Can someone show me the proof by mathematical induction that $\displaystyle n^2+n+2$ isn't divisible by 49 for every n (natural number).

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- Aug 23rd 2006, 06:45 PMOReillyDivisible by 49
Can someone show me the proof by mathematical induction that $\displaystyle n^2+n+2$ isn't divisible by 49 for every n (natural number).

- Aug 23rd 2006, 06:55 PMThePerfectHackerQuote:

Originally Posted by**OReilly**

- Aug 23rd 2006, 07:09 PMOReillyQuote:

Originally Posted by**ThePerfectHacker**

- Aug 23rd 2006, 07:23 PMThePerfectHackerQuote:

Originally Posted by**OReilly**

I was just writing out a proof. But I accidently closed my internet thing and lost everything I typed. - Aug 23rd 2006, 10:32 PMrgep
Firstly observe that n^2+n+2 is divisible by 7 if and only if n is congruent to 3 modulo 7: that is, if n is of the form 7x+3. See this by writing it as n^2 - 6n + 9 + 7(n-1), so that it is (n-3)^2 modulo 7.

Now substitute n=7x+3 into n^2 + n + 2 to get 49x^2 + 49x + 14, which cannot be divisible by 49. - Aug 24th 2006, 06:23 AMOReilly
Is this proof valid?

Supose that for $\displaystyle n=k$ expression is divisible by 49:

$\displaystyle k(k + 1) + 2 = 49a$

Supose that now for $\displaystyle n=k+1$ expression is also divisible by 49:

$\displaystyle (k + 1)(k + 2) + 2 = 49b$

From first equation we get that $\displaystyle k + 1 = \frac{{49a - 2}}{k}$.

Substituting into second equation we get:

$\displaystyle \begin{array}{l}

(\frac{{49a - 2}}{k})(k + 2) + 2 = 49b \\

\frac{{49ak + 98a - 2k - 4}}{k} = 49b - 2 \\

49ak + 98a - 2k - 4 = 49bk - 2k \\

49ak + 98a - 2k - 4 - 49bk + 2k = 0 \\

49ak + 98a - 49bk - 4 = 0 \\

\end{array}

$

Last expression isn't divisible by 49 so $\displaystyle n^2+n+2$ isn't divisible by 49. - Aug 24th 2006, 02:40 PMThePerfectHacker
You need to show that,

If,

$\displaystyle n^2+n+2\not = k$

then,

$\displaystyle n^2+n+2\not = k+1$

Equivalently (contropositive),

If,

$\displaystyle n^2+n+2=k+1$

then,

$\displaystyle n^2+n+2=k$

You shown that:

if,

$\displaystyle n^2+n+2=k$

then,

$\displaystyle n^2+n+2\not = k+1$

This is not equivalent to the above two statements. - Aug 24th 2006, 05:10 PMQuickI don't get it...
I don't understand your proof.

where am I off?

If $\displaystyle n^2+n+2=k$

then, $\displaystyle n^2+n+3=k+1$

:confused: - Aug 24th 2006, 05:57 PMThePerfectHacker
Here is how you do it.

---

You need to show there doth not exist such a $\displaystyle 49k$ such as,

$\displaystyle n^2+n+(2-49k)=0$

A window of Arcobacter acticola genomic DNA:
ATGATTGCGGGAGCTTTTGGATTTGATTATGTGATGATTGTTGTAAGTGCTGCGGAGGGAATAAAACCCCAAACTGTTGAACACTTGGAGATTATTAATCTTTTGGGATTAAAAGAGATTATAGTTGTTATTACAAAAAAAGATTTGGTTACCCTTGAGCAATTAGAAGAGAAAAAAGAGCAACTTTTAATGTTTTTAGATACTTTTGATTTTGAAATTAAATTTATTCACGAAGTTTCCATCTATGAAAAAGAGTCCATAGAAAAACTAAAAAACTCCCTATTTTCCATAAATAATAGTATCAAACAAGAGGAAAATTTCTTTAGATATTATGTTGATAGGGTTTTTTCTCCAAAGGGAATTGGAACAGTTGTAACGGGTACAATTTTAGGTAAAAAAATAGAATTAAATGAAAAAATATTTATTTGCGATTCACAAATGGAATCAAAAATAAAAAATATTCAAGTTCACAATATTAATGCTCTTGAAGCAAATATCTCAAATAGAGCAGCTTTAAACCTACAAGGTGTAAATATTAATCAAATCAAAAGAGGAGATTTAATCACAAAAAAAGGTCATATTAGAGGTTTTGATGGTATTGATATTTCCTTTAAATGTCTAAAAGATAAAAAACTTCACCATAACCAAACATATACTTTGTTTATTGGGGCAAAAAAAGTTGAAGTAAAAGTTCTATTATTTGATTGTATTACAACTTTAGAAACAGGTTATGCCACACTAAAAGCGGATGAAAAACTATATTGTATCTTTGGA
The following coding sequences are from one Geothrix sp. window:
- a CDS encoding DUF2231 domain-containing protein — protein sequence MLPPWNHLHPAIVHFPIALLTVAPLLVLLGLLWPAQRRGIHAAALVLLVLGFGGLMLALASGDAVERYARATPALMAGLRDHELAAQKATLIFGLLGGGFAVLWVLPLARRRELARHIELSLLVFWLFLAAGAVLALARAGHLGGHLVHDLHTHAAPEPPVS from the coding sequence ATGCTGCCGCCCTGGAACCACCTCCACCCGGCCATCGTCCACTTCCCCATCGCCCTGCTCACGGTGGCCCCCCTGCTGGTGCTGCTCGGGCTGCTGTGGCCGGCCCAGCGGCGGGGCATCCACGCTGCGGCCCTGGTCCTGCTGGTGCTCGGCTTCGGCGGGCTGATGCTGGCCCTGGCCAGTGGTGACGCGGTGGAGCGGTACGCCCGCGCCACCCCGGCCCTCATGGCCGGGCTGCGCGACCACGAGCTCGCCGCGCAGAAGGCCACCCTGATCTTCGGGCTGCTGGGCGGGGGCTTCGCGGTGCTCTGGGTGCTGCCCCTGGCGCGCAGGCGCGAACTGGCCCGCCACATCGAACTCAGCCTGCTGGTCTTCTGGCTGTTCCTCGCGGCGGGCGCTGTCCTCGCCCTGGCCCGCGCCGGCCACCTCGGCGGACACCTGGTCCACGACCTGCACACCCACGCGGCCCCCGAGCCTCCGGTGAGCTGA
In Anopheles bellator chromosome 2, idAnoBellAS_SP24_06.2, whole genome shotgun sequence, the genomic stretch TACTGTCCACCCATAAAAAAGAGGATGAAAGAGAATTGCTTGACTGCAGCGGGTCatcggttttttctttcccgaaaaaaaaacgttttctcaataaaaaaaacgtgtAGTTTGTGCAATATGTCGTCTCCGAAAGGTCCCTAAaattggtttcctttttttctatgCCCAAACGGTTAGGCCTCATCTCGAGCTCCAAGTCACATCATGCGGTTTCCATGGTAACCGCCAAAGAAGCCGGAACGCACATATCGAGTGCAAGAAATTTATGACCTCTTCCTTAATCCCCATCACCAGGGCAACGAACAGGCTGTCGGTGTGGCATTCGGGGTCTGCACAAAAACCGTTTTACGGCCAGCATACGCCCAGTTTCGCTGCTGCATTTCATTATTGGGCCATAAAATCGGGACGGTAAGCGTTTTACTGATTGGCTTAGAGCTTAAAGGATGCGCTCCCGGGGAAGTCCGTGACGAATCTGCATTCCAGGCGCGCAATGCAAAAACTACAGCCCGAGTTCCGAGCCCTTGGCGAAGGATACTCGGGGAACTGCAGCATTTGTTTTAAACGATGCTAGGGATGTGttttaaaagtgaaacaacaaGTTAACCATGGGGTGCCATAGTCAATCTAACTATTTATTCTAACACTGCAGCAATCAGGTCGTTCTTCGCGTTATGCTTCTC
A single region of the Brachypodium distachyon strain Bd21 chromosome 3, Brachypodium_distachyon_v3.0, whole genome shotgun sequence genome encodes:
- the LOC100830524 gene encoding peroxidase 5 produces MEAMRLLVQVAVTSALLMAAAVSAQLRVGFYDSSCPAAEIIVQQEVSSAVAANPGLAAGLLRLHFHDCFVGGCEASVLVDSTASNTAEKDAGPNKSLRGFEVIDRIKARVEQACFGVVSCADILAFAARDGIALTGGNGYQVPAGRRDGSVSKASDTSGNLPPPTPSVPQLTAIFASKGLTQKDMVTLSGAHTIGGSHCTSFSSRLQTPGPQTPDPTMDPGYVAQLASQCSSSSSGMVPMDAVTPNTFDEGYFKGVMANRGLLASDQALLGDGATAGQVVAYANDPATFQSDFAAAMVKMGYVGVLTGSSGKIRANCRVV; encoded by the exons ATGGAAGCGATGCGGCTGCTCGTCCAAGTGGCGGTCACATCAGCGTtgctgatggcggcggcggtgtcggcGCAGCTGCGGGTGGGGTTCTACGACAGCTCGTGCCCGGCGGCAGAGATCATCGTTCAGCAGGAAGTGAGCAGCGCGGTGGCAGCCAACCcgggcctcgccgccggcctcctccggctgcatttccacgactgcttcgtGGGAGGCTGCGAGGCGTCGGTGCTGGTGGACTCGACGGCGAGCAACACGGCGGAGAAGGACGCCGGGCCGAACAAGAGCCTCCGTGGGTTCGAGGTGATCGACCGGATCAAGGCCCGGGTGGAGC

Which means there are no integral solution for $\displaystyle n$.

If you solve for "n",

$\displaystyle n=\frac{-1\pm \sqrt{1-4(2-49k)}}{2}$.

Note the following, if the expression in the radical is a square then "n" is an integral number because the square root of an odd square is an odd whole number and when added of subtracted to 1 produces an even number and when finally divided by two produces an integral number, thus, if

$\displaystyle 1-4(2-49k)=196k-7$ is not a square then,

$\displaystyle 1-4(2-49(k+1))=1-4(-47-49k)=196k+189$ is also not a square.

Thus, again you need to show that.

IF,

$\displaystyle 196k-7$ is not a square

THEN,

$\displaystyle 196k+188$ is not a square.

~~Contropositive Time~~

IF,

$\displaystyle 196k+188$ is a square.

THEN,

$\displaystyle 196k-7$ is a square.

For some reason I cannot continue. I am hoping someone will see this and tell me the next step. - Aug 24th 2006, 09:15 PMCaptainBlackQuote:

Originally Posted by**OReilly**

by $\displaystyle 49$ for consecutive integral values of $\displaystyle k$.

RonL - Aug 24th 2006, 09:35 PMCaptainBlackQuote:

Originally Posted by**Quick**

**Im**PerfectHacker agrees with you and he doesn't understand his

argument either :D

It is either so subtle that we can't see the point, or its wrong. I know

where I'm putting my money (no not in that box under the bed).

RonL - Aug 25th 2006, 04:32 AMThePerfectHacker
Look at post #7. I say it is no good.

---

I still do not see why you chose such a method. The quickest would be quadradic reciprocity. - Aug 25th 2006, 05:54 AMGlaysherQuote:

Originally Posted by**ThePerfectHacker**

Need to prove either

statement true for n = k implies statement true for n = k + 1

or

Contropositive

Statememt not true for n = k + 1 implies statement not true for n = k

OReilly showed

Statement true for n = k implies statement not true for n = k + 1 - Aug 25th 2006, 06:34 AMQuickQuote:

Originally Posted by**Glaysher**

- Aug 25th 2006, 08:56 AMGlaysherQuote:

Originally Posted by**Quick**

Usually you are trying to prove something for all natural numbers n

You show that it is true when n = 1

Then you assume it is true for some n = k

It is okay to assume this as we have already proved it for n = 1 so we already know there is at least one possible value for k.

We then try to prove that it also holds for n = k + 1 assuming that it holds for n= k.

Once we have done this we have proved it for all natural numbers n as

True for n = 1 means true for n = 2 means true for n = 3 and so on ...

This method can be adapted to suit several different purposes